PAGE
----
Canadian Mining Journal

Feature

Close Counts

Eighty-five hundred and fifty kilometers isn't exactly what you'd call "close," but that's how far Walter Energy Western Coal (formerly Western Coal Corp) has been shipping high-grade metallurgical coal from its mines in northeast British...



Eighty-five hundred and fifty kilometers isn’t exactly what you’d call “close,” but that’s how far Walter Energy Western Coal (formerly Western Coal Corp) has been shipping high-grade metallurgical coal from its mines in northeast British Columbia to its steel-making customers in Asia.

In terms of distance it’s a long way, but in terms of demand it’s a great opportunity for the company, because Asian steel makers are desperate for high-quality metallurgical coal and Walter Energy Western Coal has plenty of it.

In fact, from its Wolverine, Brule, and Willow Creek mines in northeast British Columbia, the company has in excess of more than 125 million tonnes of coal reserves, and what makes it even more impressive is that it’s all 100% metallurgical coal: an essential ingredient for making high-quality steel.

The company admits that it doesn’t have the largest deposits in the province but it certainly is proud to say that it does have the closest supply of metallurgical coal from North America to the Asian market. In fact, 36 hours closer than any other North American supplier; and that, regardless of what kind of manufacturing is involved, is a huge factor that sets good suppliers apart from the others.

Because Walter Energy Western Coal ships from the Ridley Coal Terminals at Prince Rupert, a 950-km trek by rail almost on the same latitude and directly across the province from its mines, the company saves valuable time in getting its coal to the port.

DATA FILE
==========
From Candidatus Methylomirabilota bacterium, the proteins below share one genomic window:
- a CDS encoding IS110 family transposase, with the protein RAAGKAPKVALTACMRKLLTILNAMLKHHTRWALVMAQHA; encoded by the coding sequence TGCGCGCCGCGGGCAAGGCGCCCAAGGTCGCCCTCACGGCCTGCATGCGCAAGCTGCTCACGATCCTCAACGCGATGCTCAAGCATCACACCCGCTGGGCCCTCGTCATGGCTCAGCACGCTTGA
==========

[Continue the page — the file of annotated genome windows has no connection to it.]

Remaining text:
From there, like other coal suppliers who use the Ridley Terminals, it’s another 13 days of sailing at 13 knots across the Pacific Ocean to its Asian customers. That part of the excursion is a fact of life; but again, the reason Water Energy Western Coal gets a jump on the competition is because of where its three coal mines are situated.

The Wolverine property, the company’s flagship operation in the region, currently consists of the Perry Creek open-pit metallurgical coal mine located near Tumbler Ridge. Also at this location is the Perry Creek underground project, EB project and Hermann project, all of which are undeveloped but on track for future development.

Perry Creek produces hard-coking coal for export, primarily to Japan and Korea.

Located at the Wolverine Operation (main photo on Page 12) is a coal processing and rail load out facility that can handle 3.0 million tonnes of coal per year. The Wolverine property itself has more than 40 million tonnes (run-of-mine) of reserves and nearly 80 million tonnes of resources.

To keep pace with demand, the company plans to increase production from 1.5 million tonnes in fiscal 2010 to nearly 2.3 million tonnes in the fiscal year just completed, March 31, 2011.

From its Brule Mine, located slightly farther north near Chetwynd, the company produces ultra-low volatile pulverized coal injection (“ULV-PCI”) also for export, primarily to Korea and other Asian countries. Because of its high calorific value, low ash level and volatile content of less than 15%, this particular product has become one of the world’s premium “PCI” coals.

Currently the company is processing coal beyond crushing at a rate of 1.3 million tonnes a year but is in the process of modifying its operation to reach the 2.0 million tonnes a year this year.